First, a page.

Updated: Mar 18
If wishes were horses, beggars would ride.
Much of what we read and hear about in the climate change world seems like a good idea, but, when subject to careful engineering and financial scrutiny, we find that these ideas does not meet the red face test. The fact that something can be done does not mean that it will be done. For example,
The fact that some new technology shows great promise does not mean that it can be implemented within a realistic time frame.
Different types of energy are not fungible.
The fact that demand for gasoline will “recover” following the crisis du jour does not mean that the gasoline will actually be available.
A transition from fossil fuels to alternative energy sources requires an enormous commitment of time and money. We need to be realistic as to what can be done. For example, we read endlessly that “we must” replace all fossil fuel powered vehicles with electric vehicles (EVs) by the year 2050.
A fast switch over from gasoline and-diesel powered vehicles to EVs is an effort to be encouraged. But can we convert the entire fleet within the next 29 years? Let’s do a quick check for just the United States.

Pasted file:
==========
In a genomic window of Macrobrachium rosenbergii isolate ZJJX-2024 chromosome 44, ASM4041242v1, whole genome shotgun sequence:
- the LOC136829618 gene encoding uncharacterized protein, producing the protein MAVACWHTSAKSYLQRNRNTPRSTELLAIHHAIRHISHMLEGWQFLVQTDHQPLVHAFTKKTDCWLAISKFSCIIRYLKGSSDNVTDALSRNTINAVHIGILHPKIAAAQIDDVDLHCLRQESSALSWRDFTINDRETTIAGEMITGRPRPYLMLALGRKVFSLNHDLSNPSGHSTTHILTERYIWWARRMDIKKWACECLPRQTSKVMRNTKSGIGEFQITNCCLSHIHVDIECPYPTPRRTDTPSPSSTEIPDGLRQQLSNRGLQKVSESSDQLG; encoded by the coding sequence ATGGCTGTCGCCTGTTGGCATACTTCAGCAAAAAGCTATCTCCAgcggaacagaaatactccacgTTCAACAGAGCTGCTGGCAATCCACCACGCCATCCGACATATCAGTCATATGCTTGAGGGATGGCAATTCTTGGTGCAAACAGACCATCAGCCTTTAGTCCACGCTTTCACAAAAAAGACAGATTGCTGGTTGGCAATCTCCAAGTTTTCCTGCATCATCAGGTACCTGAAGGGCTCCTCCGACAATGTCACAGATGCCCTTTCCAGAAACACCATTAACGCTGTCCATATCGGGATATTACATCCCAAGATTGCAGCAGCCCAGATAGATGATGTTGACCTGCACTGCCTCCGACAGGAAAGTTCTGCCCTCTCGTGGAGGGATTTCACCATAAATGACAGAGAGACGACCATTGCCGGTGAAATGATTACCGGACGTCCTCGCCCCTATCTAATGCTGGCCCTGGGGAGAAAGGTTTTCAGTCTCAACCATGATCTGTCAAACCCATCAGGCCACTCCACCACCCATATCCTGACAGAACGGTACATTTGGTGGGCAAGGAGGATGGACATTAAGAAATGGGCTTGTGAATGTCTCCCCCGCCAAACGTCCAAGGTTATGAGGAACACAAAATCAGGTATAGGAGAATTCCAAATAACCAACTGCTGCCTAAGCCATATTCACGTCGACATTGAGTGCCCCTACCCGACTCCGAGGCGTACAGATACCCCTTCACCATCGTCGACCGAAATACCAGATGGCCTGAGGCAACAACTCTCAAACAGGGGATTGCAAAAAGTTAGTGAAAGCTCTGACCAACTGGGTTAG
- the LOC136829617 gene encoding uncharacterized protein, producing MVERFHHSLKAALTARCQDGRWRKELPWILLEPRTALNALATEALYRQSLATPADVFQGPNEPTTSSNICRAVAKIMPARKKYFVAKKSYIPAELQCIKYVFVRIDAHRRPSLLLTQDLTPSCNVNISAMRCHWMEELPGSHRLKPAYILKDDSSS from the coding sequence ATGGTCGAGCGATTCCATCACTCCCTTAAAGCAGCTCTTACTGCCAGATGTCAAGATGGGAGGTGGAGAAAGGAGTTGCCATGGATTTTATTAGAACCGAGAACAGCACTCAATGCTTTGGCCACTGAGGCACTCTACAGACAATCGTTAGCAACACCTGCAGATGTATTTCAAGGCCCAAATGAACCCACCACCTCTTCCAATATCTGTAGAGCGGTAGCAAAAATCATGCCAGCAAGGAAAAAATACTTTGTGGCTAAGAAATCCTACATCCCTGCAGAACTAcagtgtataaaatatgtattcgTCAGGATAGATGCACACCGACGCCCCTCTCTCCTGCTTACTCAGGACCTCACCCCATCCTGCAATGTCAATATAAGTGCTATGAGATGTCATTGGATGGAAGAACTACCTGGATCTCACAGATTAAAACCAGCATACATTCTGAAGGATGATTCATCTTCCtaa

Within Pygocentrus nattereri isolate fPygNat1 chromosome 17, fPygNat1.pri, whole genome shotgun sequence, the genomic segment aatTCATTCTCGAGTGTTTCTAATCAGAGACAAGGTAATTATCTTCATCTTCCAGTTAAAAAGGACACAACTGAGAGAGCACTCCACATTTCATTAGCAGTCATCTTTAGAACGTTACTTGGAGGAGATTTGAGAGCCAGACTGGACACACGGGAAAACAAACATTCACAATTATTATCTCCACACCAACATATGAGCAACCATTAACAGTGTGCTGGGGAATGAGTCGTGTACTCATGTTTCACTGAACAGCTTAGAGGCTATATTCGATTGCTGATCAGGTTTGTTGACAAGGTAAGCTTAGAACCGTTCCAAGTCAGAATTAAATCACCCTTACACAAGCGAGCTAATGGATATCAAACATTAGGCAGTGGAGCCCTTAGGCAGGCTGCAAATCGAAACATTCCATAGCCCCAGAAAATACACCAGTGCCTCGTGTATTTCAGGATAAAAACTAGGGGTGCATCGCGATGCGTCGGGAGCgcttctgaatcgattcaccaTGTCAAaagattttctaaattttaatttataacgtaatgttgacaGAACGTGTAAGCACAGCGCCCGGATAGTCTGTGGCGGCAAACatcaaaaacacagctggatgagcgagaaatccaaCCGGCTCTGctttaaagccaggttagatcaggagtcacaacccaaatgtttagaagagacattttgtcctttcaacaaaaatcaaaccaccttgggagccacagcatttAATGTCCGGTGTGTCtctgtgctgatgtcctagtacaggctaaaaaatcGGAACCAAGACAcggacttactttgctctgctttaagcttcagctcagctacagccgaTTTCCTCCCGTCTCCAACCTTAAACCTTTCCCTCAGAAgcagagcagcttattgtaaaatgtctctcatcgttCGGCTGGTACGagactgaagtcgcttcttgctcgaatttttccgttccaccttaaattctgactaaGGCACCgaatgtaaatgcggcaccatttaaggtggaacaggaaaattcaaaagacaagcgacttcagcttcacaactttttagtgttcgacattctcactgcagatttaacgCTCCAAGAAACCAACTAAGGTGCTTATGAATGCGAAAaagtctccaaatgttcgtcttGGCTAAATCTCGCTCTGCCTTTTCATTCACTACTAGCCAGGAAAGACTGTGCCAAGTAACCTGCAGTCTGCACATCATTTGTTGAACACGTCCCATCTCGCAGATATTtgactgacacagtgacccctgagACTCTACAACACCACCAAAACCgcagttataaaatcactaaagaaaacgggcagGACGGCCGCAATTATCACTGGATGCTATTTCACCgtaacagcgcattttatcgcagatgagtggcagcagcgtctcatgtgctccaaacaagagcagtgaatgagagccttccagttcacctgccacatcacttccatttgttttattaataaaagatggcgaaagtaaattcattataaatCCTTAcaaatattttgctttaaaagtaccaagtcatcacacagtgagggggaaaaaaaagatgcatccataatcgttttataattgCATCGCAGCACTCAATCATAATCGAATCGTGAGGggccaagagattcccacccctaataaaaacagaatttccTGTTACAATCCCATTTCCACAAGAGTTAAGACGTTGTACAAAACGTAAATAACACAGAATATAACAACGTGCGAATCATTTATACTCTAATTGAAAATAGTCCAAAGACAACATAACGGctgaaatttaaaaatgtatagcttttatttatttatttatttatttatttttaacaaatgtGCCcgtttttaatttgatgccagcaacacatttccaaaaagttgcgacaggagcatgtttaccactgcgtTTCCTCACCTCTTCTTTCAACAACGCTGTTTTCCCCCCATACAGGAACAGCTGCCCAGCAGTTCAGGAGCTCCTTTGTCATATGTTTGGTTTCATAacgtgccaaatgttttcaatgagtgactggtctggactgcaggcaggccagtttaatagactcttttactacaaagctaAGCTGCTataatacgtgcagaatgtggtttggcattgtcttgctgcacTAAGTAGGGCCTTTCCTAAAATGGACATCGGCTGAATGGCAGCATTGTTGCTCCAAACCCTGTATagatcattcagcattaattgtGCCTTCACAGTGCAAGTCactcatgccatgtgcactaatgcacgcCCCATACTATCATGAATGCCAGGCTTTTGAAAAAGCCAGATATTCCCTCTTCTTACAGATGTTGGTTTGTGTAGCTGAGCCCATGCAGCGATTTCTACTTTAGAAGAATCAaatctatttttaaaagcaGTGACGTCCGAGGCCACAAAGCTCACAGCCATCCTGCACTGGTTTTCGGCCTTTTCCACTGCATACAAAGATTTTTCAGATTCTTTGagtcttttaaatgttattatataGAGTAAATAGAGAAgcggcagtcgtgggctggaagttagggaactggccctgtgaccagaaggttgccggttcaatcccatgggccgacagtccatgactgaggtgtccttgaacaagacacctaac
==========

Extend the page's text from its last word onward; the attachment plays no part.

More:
There are approximately 300 million vehicles (cars, trucks, buses) operating in the United States. About 2.5% of the cars are EVs. In other words, we are effectively starting at zero.
In the United States annual sales of automobiles are around 17 million. If we add buses and trucks, total sales come out to be in the region of 20 million per annum. Sales for EVs in the U.S. are currently about 150,000 per annum.
Therefore, in order to meet the target of replacing the entire fleet by the year 2050, we see that we need to immediately,
Increase the annual production of EVs from 150,000 units to 10,000,000 units, starting right now.
The factories that currently make fossil fueled cars will have to be shut down and decommissioned. That is a task that is neither trivial nor cheap.
A huge new infrastructure of power plants, electrical grids, charging stations, battery manufacture and maintenance capability will have to be installed — once more inside 29 years.
The effort required to achieve these goals would be phenomenal, as would the financial commitment. There are no signs that we, as a society, are close to making that commitment. To reiterate:
The fact that we want something to happen does not mean that it will happen. “If wishes were horses, beggars would ride”.
Even if a new technology is feasible the issue of scale-up can create near-insurmountable problems to do with finance, political will and new Age of Limits constraints.
We should support activities such as the changeover to EVs, but we do need to be careful about making wildly optimistic and unrealistic projections.
If we are serious about having zero fossil fuels by the year 2050 then we will have to move away from a car-driving culture to a mode of living that involves much more public transport, bicycling and walking.